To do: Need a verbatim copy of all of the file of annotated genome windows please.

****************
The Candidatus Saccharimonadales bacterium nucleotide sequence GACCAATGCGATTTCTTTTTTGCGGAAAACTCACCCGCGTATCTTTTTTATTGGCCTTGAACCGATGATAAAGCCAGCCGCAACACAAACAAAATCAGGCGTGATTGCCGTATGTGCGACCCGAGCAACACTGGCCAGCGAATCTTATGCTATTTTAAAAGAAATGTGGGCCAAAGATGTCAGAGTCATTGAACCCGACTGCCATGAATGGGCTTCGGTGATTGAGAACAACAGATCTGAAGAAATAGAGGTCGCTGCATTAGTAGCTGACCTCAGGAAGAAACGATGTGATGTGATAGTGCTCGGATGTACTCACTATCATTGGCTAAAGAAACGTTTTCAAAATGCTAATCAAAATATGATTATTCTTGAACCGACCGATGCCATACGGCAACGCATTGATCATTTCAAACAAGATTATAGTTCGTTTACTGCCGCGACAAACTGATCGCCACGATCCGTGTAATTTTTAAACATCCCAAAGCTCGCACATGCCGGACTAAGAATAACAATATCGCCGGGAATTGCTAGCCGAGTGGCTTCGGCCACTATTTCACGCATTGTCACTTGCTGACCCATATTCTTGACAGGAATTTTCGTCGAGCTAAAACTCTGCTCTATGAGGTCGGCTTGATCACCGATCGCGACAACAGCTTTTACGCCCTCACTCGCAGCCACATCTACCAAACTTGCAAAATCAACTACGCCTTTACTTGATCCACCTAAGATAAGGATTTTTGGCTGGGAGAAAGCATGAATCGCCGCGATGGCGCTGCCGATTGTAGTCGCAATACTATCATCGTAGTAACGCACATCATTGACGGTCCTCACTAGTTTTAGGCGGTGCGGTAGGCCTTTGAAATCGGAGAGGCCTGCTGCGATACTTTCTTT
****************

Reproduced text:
The Candidatus Saccharimonadales bacterium nucleotide sequence GACCAATGCGATTTCTTTTTTGCGGAAAACTCACCCGCGTATCTTTTTTATTGGCCTTGAACCGATGATAAAGCCAGCCGCAACACAAACAAAATCAGGCGTGATTGCCGTATGTGCGACCCGAGCAACACTGGCCAGCGAATCTTATGCTATTTTAAAAGAAATGTGGGCCAAAGATGTCAGAGTCATTGAACCCGACTGCCATGAATGGGCTTCGGTGATTGAGAACAACAGATCTGAAGAAATAGAGGTCGCTGCATTAGTAGCTGACCTCAGGAAGAAACGATGTGATGTGATAGTGCTCGGATGTACTCACTATCATTGGCTAAAGAAACGTTTTCAAAATGCTAATCAAAATATGATTATTCTTGAACCGACCGATGCCATACGGCAACGCATTGATCATTTCAAACAAGATTATAGTTCGTTTACTGCCGCGACAAACTGATCGCCACGATCCGTGTAATTTTTAAACATCCCAAAGCTCGCACATGCCGGACTAAGAATAACAATATCGCCGGGAATTGCTAGCCGAGTGGCTTCGGCCACTATTTCACGCATTGTCACTTGCTGACCCATATTCTTGACAGGAATTTTCGTCGAGCTAAAACTCTGCTCTATGAGGTCGGCTTGATCACCGATCGCGACAACAGCTTTTACGCCCTCACTCGCAGCCACATCTACCAAACTTGCAAAATCAACTACGCCTTTACTTGATCCACCTAAGATAAGGATTTTTGGCTGGGAGAAAGCATGAATCGCCGCGATGGCGCTGCCGATTGTAGTCGCAATACTATCATCGTAGTAACGCACATCATTGACGGTCCTCACTAGTTTTAGGCGGTGCGGTAGGCCTTTGAAATCGGAGAGGCCTGCTGCGATACTTTCTTT